On our first day we went for a wander back to the market and although Kratie seemed like a nice little town, after an hour or so mooching about, the heat got too much so we admitted defeat and headed back to the hotel where we sat in the outside bar area very close to a fan.  We spent the rest of the day planning the next few stages of our trip which involved returning to Phnom Penh once again, and then down to Sihanoukville. A few cooling beers were obviously involved.

On the second day we travelled by tuk tuk to the section of the river where you are apparently guaranteed to see the Irriwaddy dolphins.  We weren't too sure whether we would actually see them but headed off full of optimism.  The drive takes about an hour and is a bit of a treat in itself as it is very picturesque and passes through lots of little villages but the ride is very bumpy and taking pictures is just out of the question.  We spent the hour holding on for dear life.

Look very closely...
At about 9 o'clock we reached the section of the river where you pay for an hour's boat ride.  It was quite quiet with not many people about and so we had a boat to ourselves.  At the time there were probably about 3 or 4 other boats all out with tourists who, like us, were hoping to catch a glimpse of these lovely creatures traditionally held in great affection by us humans.

It wasn’t long before our boat driver pointed out some dolphins in the distance and for the remainder of our boat excursion we must have seen about 2 dozen dolphins.  Actually, it would probably be more accurate to say that we saw dolphins on 2 dozen occasions because obviously they all look pretty much the same. 

Dolphin tour boats
Nevertheless it was amazing to see them.  Some swam in twos and threes and dutifully jumped out of the water in sync.  Needless to say, I didn’t catch any of this on camera.  I have lots of photographs of the river, one or two pictures which I can assure you are the arse end of a dolphin but you’d just have to take my word for it, and a couple of splash shots.  I gave up in the end and simply watched them.  Some of them swam really close to our boat and it really was kind of magical to see them and definitely worth the trip to Kratie just to see them.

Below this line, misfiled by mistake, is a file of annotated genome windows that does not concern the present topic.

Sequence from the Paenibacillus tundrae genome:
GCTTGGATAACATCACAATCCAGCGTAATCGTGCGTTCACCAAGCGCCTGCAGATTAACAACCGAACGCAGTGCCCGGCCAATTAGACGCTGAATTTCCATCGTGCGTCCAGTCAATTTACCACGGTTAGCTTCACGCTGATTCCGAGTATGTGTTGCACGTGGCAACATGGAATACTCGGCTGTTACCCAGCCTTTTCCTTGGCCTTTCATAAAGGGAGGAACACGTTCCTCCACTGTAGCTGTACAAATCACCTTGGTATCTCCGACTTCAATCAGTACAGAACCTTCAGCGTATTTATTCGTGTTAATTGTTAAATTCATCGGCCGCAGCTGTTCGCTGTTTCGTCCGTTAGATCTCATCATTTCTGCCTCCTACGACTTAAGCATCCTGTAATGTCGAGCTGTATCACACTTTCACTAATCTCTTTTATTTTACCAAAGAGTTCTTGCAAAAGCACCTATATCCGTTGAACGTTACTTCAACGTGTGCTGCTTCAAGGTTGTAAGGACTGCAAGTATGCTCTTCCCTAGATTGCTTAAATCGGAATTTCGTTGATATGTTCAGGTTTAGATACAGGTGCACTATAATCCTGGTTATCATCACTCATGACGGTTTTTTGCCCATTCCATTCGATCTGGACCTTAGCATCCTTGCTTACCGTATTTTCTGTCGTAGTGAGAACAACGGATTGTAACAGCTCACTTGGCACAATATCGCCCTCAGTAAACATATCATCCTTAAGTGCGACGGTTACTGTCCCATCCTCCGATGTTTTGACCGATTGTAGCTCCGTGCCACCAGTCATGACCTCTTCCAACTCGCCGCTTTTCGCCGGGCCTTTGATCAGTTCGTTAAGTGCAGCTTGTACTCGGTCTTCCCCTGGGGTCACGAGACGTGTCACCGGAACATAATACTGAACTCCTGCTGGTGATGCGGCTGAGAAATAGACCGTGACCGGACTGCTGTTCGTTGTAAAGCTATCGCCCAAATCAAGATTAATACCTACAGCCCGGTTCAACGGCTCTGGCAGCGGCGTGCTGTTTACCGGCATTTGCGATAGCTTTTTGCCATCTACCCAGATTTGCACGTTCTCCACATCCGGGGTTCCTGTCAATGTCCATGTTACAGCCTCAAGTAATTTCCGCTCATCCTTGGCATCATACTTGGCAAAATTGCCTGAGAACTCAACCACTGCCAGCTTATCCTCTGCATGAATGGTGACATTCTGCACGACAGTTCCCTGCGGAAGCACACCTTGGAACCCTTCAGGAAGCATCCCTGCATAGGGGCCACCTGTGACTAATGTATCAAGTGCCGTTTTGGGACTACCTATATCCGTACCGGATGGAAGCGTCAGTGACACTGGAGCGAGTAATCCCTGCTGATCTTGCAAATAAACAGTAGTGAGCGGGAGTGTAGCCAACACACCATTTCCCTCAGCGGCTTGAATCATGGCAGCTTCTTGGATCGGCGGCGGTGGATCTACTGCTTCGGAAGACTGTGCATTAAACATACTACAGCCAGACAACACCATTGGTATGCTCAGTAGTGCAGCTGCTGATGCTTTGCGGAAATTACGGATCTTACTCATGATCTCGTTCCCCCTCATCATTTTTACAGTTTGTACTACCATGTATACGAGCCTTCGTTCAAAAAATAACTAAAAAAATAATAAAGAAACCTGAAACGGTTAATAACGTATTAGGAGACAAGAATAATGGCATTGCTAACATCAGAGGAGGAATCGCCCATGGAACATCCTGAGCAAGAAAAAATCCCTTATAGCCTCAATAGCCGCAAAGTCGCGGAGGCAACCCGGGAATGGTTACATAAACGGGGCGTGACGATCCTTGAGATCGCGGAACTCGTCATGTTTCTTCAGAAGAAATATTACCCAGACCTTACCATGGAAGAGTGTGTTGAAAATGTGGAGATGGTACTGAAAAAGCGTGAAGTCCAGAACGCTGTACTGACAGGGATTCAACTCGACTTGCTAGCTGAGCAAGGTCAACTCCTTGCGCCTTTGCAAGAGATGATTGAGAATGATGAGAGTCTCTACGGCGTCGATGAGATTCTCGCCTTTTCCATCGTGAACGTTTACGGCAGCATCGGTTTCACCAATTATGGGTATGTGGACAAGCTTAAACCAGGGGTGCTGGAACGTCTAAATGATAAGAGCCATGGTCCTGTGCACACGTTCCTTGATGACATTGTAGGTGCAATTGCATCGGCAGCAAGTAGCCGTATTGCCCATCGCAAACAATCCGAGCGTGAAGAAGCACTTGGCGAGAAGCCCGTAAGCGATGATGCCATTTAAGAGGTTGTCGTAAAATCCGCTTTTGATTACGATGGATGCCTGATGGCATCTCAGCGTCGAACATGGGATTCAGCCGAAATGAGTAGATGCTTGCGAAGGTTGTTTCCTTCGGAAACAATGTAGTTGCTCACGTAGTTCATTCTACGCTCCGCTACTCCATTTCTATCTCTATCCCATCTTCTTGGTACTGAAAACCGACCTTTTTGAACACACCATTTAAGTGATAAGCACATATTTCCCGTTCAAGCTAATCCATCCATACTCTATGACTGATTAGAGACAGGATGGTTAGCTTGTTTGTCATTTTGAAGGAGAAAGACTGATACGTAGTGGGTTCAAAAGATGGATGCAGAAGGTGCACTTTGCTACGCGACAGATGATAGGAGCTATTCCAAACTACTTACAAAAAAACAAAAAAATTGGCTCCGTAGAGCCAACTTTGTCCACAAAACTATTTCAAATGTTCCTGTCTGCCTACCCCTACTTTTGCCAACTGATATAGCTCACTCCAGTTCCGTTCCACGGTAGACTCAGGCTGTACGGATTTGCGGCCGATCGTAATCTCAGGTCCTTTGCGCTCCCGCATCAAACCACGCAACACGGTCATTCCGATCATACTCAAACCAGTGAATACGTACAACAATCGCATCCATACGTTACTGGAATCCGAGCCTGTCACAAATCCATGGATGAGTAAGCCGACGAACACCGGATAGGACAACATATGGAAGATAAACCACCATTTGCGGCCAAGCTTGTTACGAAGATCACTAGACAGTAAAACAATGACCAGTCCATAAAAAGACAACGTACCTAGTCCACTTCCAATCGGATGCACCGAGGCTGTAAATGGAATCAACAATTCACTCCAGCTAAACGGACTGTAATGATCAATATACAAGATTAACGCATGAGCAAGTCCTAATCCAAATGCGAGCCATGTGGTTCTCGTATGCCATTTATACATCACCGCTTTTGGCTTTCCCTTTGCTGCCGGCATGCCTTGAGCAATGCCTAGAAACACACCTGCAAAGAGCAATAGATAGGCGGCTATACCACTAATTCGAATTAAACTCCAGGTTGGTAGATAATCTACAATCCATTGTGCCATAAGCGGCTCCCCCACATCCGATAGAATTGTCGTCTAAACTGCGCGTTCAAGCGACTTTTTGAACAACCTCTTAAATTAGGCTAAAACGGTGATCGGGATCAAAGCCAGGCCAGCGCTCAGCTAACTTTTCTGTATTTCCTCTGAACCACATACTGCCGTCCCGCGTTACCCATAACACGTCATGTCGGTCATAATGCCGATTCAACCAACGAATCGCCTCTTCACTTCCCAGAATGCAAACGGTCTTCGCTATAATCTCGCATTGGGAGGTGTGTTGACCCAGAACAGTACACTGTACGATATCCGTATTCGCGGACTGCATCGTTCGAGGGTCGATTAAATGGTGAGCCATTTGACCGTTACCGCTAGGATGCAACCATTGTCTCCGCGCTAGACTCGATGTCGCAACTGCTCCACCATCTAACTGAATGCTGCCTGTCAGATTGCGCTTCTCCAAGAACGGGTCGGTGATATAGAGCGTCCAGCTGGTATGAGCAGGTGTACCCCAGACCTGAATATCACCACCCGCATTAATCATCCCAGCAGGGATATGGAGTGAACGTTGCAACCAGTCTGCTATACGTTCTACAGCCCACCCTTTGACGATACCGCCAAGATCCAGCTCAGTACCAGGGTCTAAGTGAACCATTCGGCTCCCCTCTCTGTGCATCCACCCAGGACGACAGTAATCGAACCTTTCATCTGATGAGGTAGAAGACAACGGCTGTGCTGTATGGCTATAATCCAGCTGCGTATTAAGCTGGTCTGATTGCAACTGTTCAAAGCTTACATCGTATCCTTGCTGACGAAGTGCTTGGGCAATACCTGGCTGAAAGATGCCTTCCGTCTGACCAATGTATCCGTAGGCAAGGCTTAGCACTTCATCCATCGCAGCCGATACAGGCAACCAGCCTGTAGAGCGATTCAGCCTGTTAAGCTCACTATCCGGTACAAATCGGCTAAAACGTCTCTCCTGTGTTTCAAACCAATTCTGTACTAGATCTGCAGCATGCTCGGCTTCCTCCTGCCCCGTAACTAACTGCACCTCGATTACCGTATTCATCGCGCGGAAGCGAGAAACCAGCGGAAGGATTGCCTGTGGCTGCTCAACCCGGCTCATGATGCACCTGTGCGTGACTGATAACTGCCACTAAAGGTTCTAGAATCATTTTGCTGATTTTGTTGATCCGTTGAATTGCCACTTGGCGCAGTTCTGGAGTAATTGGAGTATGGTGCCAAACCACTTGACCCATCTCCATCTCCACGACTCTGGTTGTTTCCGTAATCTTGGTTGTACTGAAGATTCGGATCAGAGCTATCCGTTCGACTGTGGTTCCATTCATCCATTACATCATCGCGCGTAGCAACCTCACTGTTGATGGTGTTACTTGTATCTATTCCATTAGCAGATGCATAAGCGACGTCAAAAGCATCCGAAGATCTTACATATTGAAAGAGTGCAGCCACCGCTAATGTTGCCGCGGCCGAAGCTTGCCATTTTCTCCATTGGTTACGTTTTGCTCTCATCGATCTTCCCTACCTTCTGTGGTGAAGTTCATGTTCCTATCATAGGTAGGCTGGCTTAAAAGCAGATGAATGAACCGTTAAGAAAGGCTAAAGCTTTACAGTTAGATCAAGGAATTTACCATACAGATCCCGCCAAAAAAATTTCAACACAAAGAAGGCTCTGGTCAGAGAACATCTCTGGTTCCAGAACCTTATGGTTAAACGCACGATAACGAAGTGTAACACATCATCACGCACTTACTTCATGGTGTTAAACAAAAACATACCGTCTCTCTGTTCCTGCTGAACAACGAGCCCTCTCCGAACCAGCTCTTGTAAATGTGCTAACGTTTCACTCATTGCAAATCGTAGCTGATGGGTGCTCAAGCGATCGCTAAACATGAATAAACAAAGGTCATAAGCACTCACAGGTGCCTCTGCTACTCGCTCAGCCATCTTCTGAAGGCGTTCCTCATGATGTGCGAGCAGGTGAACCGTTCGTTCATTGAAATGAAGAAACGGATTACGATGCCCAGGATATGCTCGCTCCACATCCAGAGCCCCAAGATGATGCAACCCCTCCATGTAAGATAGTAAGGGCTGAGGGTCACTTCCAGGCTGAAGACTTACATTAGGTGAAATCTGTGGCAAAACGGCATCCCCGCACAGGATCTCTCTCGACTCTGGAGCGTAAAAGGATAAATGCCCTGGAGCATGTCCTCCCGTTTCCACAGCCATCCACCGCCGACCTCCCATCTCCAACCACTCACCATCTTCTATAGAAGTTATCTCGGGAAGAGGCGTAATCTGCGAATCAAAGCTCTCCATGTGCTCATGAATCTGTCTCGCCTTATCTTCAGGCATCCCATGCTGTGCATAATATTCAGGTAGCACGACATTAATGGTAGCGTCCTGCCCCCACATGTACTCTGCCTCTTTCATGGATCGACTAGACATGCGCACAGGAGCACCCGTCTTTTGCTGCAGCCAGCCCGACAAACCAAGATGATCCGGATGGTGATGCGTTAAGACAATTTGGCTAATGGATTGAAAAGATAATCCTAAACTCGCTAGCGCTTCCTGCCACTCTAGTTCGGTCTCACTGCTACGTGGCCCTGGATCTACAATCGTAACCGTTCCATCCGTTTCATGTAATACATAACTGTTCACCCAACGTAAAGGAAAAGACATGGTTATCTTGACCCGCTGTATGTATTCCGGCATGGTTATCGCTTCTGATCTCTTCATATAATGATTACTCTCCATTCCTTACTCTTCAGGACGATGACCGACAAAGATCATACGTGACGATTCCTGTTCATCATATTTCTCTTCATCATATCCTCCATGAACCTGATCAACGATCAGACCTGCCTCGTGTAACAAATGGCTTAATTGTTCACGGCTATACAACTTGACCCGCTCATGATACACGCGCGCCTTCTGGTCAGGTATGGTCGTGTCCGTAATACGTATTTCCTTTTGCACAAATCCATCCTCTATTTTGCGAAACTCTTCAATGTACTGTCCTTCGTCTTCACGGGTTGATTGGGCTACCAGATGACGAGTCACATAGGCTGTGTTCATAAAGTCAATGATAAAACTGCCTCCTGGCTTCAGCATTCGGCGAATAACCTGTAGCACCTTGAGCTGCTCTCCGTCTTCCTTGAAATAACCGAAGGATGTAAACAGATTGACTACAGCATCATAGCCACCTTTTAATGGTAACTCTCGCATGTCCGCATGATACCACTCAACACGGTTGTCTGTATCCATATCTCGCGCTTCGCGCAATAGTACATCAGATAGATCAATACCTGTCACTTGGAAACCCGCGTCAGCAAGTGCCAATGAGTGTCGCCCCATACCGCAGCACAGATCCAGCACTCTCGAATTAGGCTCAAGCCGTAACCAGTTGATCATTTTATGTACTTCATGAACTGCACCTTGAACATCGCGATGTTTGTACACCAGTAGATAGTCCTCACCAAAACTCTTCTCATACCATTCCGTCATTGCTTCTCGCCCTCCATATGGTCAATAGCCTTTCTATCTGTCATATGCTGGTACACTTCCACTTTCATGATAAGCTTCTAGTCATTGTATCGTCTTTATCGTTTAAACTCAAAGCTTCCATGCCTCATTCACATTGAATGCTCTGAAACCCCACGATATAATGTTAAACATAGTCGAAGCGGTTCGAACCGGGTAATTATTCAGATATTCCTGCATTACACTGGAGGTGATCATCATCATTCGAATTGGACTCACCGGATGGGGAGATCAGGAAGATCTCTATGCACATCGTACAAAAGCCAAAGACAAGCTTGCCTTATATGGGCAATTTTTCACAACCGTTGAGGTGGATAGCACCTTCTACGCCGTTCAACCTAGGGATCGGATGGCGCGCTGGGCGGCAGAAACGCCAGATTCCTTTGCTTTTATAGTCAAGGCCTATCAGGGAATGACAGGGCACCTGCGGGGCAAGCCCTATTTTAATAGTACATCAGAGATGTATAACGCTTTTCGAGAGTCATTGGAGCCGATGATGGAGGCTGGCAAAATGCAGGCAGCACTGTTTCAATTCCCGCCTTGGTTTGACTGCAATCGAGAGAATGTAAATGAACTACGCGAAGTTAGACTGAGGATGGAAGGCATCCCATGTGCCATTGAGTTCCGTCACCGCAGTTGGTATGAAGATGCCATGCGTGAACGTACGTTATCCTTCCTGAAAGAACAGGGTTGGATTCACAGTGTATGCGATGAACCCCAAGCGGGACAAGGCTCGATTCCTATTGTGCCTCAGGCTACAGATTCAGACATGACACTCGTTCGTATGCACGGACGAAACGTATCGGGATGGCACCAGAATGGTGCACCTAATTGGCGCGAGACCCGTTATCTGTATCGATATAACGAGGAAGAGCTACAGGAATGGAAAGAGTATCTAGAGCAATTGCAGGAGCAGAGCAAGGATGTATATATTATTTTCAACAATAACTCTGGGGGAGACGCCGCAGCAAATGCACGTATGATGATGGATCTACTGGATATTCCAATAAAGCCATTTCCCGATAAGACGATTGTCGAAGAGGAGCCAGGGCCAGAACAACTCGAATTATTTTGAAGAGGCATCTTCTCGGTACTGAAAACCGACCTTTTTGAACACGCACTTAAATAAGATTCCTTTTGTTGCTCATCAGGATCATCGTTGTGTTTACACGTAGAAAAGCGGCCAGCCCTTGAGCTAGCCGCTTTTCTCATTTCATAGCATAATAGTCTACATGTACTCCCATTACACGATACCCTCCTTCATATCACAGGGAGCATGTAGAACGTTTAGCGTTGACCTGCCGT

The boat driver spoke little English but he told me afterwards that there were about 3 dozen dolphins in the area and that there were quite a few baby dolphins so they were breeding successfully which is of course encouraging.

Tokay gecko - look at his feet
We then rode back through the villages in our little tuk tuk, ventured out to dinner at a restaurant about 10 minutes down the road where we ate some delicious lok lak (traditional Khmer dish) and a lovely green curry which is also traditional in Cambodia (although I always thought it was a Thai dish but I suppose they are neighbours and have a lot of similar ingredients to hand).

We witnessed another stunning sunset before heading back to the hotel where we had a couple more beers and were further entertained by the resident Tokay gecko. 

The landscape through a dirty
bus window on the way back to
Phnom Penh!
The next day we headed back to Phnom Penh by coach and this journey was another long one – 9 hours in total and we were more than a bit frazzled by the time we reached Rory’s Guesthouse where the ice cold beer in frozen glasses were much appreciated.  I seem to remember we got quite pissed that night but I could be wrong.

We spent 2 nights at Rory’s before catching an early bus on the third day to Sihanoukville.  After several long, arduous, terrifying and guaranteed uncomfortable bus journeys, over a relatively short space of time, we were more than ready to spend some time relaxing on a beach and on one or two of the islands off the south coast of Cambodia.  Paul was planning to to his PADI open water diving course and I was planning to do bugger all.  We couldn't wait.


No comments:

Post a Comment